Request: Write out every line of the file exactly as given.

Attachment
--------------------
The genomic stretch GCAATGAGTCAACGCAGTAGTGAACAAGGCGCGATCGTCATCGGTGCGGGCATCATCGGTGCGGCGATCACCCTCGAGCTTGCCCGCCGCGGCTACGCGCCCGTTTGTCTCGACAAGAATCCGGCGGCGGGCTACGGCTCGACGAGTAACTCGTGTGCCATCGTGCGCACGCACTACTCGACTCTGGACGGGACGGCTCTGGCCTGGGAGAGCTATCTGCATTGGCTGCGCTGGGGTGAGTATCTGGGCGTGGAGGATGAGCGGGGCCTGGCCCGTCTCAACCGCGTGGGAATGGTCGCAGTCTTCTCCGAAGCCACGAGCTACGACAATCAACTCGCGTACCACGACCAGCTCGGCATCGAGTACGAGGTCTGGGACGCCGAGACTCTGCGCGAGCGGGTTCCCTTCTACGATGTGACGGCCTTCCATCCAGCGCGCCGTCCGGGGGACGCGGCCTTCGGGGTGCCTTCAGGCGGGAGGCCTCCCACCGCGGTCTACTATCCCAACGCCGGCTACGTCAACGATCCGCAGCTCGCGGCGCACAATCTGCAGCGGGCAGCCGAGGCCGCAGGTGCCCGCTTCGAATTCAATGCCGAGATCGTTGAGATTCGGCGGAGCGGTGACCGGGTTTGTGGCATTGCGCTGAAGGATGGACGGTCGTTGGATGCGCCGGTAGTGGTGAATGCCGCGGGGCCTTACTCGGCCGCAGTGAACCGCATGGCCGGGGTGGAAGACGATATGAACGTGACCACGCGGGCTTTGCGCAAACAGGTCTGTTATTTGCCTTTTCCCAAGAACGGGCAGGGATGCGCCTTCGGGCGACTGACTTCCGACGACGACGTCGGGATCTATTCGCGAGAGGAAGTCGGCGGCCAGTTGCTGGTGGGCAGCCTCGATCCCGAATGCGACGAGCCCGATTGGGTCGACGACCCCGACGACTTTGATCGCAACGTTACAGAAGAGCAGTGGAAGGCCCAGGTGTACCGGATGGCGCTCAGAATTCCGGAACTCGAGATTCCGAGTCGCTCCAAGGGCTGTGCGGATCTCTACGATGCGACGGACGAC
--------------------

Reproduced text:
The genomic stretch GCAATGAGTCAACGCAGTAGTGAACAAGGCGCGATCGTCATCGGTGCGGGCATCATCGGTGCGGCGATCACCCTCGAGCTTGCCCGCCGCGGCTACGCGCCCGTTTGTCTCGACAAGAATCCGGCGGCGGGCTACGGCTCGACGAGTAACTCGTGTGCCATCGTGCGCACGCACTACTCGACTCTGGACGGGACGGCTCTGGCCTGGGAGAGCTATCTGCATTGGCTGCGCTGGGGTGAGTATCTGGGCGTGGAGGATGAGCGGGGCCTGGCCCGTCTCAACCGCGTGGGAATGGTCGCAGTCTTCTCCGAAGCCACGAGCTACGACAATCAACTCGCGTACCACGACCAGCTCGGCATCGAGTACGAGGTCTGGGACGCCGAGACTCTGCGCGAGCGGGTTCCCTTCTACGATGTGACGGCCTTCCATCCAGCGCGCCGTCCGGGGGACGCGGCCTTCGGGGTGCCTTCAGGCGGGAGGCCTCCCACCGCGGTCTACTATCCCAACGCCGGCTACGTCAACGATCCGCAGCTCGCGGCGCACAATCTGCAGCGGGCAGCCGAGGCCGCAGGTGCCCGCTTCGAATTCAATGCCGAGATCGTTGAGATTCGGCGGAGCGGTGACCGGGTTTGTGGCATTGCGCTGAAGGATGGACGGTCGTTGGATGCGCCGGTAGTGGTGAATGCCGCGGGGCCTTACTCGGCCGCAGTGAACCGCATGGCCGGGGTGGAAGACGATATGAACGTGACCACGCGGGCTTTGCGCAAACAGGTCTGTTATTTGCCTTTTCCCAAGAACGGGCAGGGATGCGCCTTCGGGCGACTGACTTCCGACGACGACGTCGGGATCTATTCGCGAGAGGAAGTCGGCGGCCAGTTGCTGGTGGGCAGCCTCGATCCCGAATGCGACGAGCCCGATTGGGTCGACGACCCCGACGACTTTGATCGCAACGTTACAGAAGAGCAGTGGAAGGCCCAGGTGTACCGGATGGCGCTCAGAATTCCGGAACTCGAGATTCCGAGTCGCTCCAAGGGCTGTGCGGATCTCTACGATGCGACGGACGAC